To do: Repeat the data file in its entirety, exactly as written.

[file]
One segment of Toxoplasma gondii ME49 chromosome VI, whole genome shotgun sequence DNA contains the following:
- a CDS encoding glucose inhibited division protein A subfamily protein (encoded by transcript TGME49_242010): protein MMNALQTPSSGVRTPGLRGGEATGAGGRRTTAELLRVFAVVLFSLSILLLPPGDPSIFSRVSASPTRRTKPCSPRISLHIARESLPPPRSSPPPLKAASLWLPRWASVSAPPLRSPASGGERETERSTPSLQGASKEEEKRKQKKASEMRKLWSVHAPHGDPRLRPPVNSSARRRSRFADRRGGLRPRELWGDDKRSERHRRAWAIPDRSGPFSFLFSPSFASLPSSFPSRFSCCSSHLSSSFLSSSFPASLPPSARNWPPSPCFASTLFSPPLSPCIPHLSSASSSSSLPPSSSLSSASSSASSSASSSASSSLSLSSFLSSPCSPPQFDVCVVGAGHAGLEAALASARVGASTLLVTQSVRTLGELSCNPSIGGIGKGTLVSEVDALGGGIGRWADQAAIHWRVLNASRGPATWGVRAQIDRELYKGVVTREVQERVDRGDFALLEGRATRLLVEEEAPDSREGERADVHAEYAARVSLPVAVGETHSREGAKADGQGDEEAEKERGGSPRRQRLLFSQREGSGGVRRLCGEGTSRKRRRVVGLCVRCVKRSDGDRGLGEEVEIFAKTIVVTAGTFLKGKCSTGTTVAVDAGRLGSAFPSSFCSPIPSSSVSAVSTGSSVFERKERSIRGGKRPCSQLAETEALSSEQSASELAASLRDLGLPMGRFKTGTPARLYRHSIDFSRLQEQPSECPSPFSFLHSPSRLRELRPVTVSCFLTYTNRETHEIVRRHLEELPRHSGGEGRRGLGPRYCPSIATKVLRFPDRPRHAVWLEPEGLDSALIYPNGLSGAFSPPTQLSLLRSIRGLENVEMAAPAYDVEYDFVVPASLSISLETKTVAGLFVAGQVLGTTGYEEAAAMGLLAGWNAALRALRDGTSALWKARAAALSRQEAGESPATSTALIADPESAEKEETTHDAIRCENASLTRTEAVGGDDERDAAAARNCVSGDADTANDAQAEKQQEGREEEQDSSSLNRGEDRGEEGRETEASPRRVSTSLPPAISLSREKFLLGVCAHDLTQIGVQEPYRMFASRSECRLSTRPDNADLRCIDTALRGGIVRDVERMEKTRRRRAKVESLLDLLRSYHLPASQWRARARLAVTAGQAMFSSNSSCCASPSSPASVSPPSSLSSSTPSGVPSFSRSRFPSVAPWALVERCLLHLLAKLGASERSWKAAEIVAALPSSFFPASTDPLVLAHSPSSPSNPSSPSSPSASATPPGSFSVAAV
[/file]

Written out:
One segment of Toxoplasma gondii ME49 chromosome VI, whole genome shotgun sequence DNA contains the following:
- a CDS encoding glucose inhibited division protein A subfamily protein (encoded by transcript TGME49_242010): protein MMNALQTPSSGVRTPGLRGGEATGAGGRRTTAELLRVFAVVLFSLSILLLPPGDPSIFSRVSASPTRRTKPCSPRISLHIARESLPPPRSSPPPLKAASLWLPRWASVSAPPLRSPASGGERETERSTPSLQGASKEEEKRKQKKASEMRKLWSVHAPHGDPRLRPPVNSSARRRSRFADRRGGLRPRELWGDDKRSERHRRAWAIPDRSGPFSFLFSPSFASLPSSFPSRFSCCSSHLSSSFLSSSFPASLPPSARNWPPSPCFASTLFSPPLSPCIPHLSSASSSSSLPPSSSLSSASSSASSSASSSASSSLSLSSFLSSPCSPPQFDVCVVGAGHAGLEAALASARVGASTLLVTQSVRTLGELSCNPSIGGIGKGTLVSEVDALGGGIGRWADQAAIHWRVLNASRGPATWGVRAQIDRELYKGVVTREVQERVDRGDFALLEGRATRLLVEEEAPDSREGERADVHAEYAARVSLPVAVGETHSREGAKADGQGDEEAEKERGGSPRRQRLLFSQREGSGGVRRLCGEGTSRKRRRVVGLCVRCVKRSDGDRGLGEEVEIFAKTIVVTAGTFLKGKCSTGTTVAVDAGRLGSAFPSSFCSPIPSSSVSAVSTGSSVFERKERSIRGGKRPCSQLAETEALSSEQSASELAASLRDLGLPMGRFKTGTPARLYRHSIDFSRLQEQPSECPSPFSFLHSPSRLRELRPVTVSCFLTYTNRETHEIVRRHLEELPRHSGGEGRRGLGPRYCPSIATKVLRFPDRPRHAVWLEPEGLDSALIYPNGLSGAFSPPTQLSLLRSIRGLENVEMAAPAYDVEYDFVVPASLSISLETKTVAGLFVAGQVLGTTGYEEAAAMGLLAGWNAALRALRDGTSALWKARAAALSRQEAGESPATSTALIADPESAEKEETTHDAIRCENASLTRTEAVGGDDERDAAAARNCVSGDADTANDAQAEKQQEGREEEQDSSSLNRGEDRGEEGRETEASPRRVSTSLPPAISLSREKFLLGVCAHDLTQIGVQEPYRMFASRSECRLSTRPDNADLRCIDTALRGGIVRDVERMEKTRRRRAKVESLLDLLRSYHLPASQWRARARLAVTAGQAMFSSNSSCCASPSSPASVSPPSSLSSSTPSGVPSFSRSRFPSVAPWALVERCLLHLLAKLGASERSWKAAEIVAALPSSFFPASTDPLVLAHSPSSPSNPSSPSSPSASATPPGSFSVAAV